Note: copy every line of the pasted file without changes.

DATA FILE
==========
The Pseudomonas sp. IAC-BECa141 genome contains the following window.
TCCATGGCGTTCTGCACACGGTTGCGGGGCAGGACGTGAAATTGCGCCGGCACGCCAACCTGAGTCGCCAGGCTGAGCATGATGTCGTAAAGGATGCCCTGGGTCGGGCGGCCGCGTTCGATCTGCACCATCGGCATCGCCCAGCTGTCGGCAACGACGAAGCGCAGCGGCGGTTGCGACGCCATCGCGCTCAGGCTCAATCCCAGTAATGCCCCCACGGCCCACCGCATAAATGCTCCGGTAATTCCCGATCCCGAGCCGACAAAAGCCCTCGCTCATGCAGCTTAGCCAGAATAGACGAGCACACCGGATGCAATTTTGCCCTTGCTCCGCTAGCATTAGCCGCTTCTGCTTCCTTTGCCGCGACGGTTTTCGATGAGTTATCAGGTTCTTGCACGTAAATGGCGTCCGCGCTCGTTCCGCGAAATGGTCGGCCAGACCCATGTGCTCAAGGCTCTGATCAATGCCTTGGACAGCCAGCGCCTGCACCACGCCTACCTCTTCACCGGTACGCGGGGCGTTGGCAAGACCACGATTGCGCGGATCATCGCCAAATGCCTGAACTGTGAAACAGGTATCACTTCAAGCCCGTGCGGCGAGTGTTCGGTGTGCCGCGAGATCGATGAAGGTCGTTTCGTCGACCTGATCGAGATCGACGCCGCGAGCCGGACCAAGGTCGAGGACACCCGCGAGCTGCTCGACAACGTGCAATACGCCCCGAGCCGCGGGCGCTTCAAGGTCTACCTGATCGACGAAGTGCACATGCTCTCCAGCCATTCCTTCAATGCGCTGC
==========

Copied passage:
The Pseudomonas sp. IAC-BECa141 genome contains the following window.
TCCATGGCGTTCTGCACACGGTTGCGGGGCAGGACGTGAAATTGCGCCGGCACGCCAACCTGAGTCGCCAGGCTGAGCATGATGTCGTAAAGGATGCCCTGGGTCGGGCGGCCGCGTTCGATCTGCACCATCGGCATCGCCCAGCTGTCGGCAACGACGAAGCGCAGCGGCGGTTGCGACGCCATCGCGCTCAGGCTCAATCCCAGTAATGCCCCCACGGCCCACCGCATAAATGCTCCGGTAATTCCCGATCCCGAGCCGACAAAAGCCCTCGCTCATGCAGCTTAGCCAGAATAGACGAGCACACCGGATGCAATTTTGCCCTTGCTCCGCTAGCATTAGCCGCTTCTGCTTCCTTTGCCGCGACGGTTTTCGATGAGTTATCAGGTTCTTGCACGTAAATGGCGTCCGCGCTCGTTCCGCGAAATGGTCGGCCAGACCCATGTGCTCAAGGCTCTGATCAATGCCTTGGACAGCCAGCGCCTGCACCACGCCTACCTCTTCACCGGTACGCGGGGCGTTGGCAAGACCACGATTGCGCGGATCATCGCCAAATGCCTGAACTGTGAAACAGGTATCACTTCAAGCCCGTGCGGCGAGTGTTCGGTGTGCCGCGAGATCGATGAAGGTCGTTTCGTCGACCTGATCGAGATCGACGCCGCGAGCCGGACCAAGGTCGAGGACACCCGCGAGCTGCTCGACAACGTGCAATACGCCCCGAGCCGCGGGCGCTTCAAGGTCTACCTGATCGACGAAGTGCACATGCTCTCCAGCCATTCCTTCAATGCGCTGC